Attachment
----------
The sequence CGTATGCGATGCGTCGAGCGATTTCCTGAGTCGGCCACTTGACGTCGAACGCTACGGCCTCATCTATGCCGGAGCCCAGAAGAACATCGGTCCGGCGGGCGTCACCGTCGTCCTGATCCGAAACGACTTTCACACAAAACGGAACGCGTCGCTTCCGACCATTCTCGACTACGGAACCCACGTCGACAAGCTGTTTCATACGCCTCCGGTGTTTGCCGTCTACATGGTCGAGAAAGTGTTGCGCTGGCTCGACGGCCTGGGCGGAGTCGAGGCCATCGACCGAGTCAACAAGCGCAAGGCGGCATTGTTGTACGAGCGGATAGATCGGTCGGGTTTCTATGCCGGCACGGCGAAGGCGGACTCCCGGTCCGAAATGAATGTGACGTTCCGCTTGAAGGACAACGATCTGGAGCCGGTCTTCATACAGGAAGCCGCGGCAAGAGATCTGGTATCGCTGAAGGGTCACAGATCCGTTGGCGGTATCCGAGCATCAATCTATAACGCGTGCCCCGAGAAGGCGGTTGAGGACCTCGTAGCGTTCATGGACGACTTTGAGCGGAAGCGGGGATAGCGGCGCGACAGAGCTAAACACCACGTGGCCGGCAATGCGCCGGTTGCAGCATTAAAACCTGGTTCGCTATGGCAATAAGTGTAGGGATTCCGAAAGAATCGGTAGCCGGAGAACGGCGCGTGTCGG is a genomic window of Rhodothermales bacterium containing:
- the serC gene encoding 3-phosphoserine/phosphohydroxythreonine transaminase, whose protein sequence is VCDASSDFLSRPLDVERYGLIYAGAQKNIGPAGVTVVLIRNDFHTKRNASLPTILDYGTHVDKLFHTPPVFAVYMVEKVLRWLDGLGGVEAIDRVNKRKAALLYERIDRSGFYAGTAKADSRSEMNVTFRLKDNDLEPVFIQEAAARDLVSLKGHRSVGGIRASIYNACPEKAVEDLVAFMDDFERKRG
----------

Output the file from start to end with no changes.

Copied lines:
The sequence CGTATGCGATGCGTCGAGCGATTTCCTGAGTCGGCCACTTGACGTCGAACGCTACGGCCTCATCTATGCCGGAGCCCAGAAGAACATCGGTCCGGCGGGCGTCACCGTCGTCCTGATCCGAAACGACTTTCACACAAAACGGAACGCGTCGCTTCCGACCATTCTCGACTACGGAACCCACGTCGACAAGCTGTTTCATACGCCTCCGGTGTTTGCCGTCTACATGGTCGAGAAAGTGTTGCGCTGGCTCGACGGCCTGGGCGGAGTCGAGGCCATCGACCGAGTCAACAAGCGCAAGGCGGCATTGTTGTACGAGCGGATAGATCGGTCGGGTTTCTATGCCGGCACGGCGAAGGCGGACTCCCGGTCCGAAATGAATGTGACGTTCCGCTTGAAGGACAACGATCTGGAGCCGGTCTTCATACAGGAAGCCGCGGCAAGAGATCTGGTATCGCTGAAGGGTCACAGATCCGTTGGCGGTATCCGAGCATCAATCTATAACGCGTGCCCCGAGAAGGCGGTTGAGGACCTCGTAGCGTTCATGGACGACTTTGAGCGGAAGCGGGGATAGCGGCGCGACAGAGCTAAACACCACGTGGCCGGCAATGCGCCGGTTGCAGCATTAAAACCTGGTTCGCTATGGCAATAAGTGTAGGGATTCCGAAAGAATCGGTAGCCGGAGAACGGCGCGTGTCGG is a genomic window of Rhodothermales bacterium containing:
- the serC gene encoding 3-phosphoserine/phosphohydroxythreonine transaminase, whose protein sequence is VCDASSDFLSRPLDVERYGLIYAGAQKNIGPAGVTVVLIRNDFHTKRNASLPTILDYGTHVDKLFHTPPVFAVYMVEKVLRWLDGLGGVEAIDRVNKRKAALLYERIDRSGFYAGTAKADSRSEMNVTFRLKDNDLEPVFIQEAAARDLVSLKGHRSVGGIRASIYNACPEKAVEDLVAFMDDFERKRG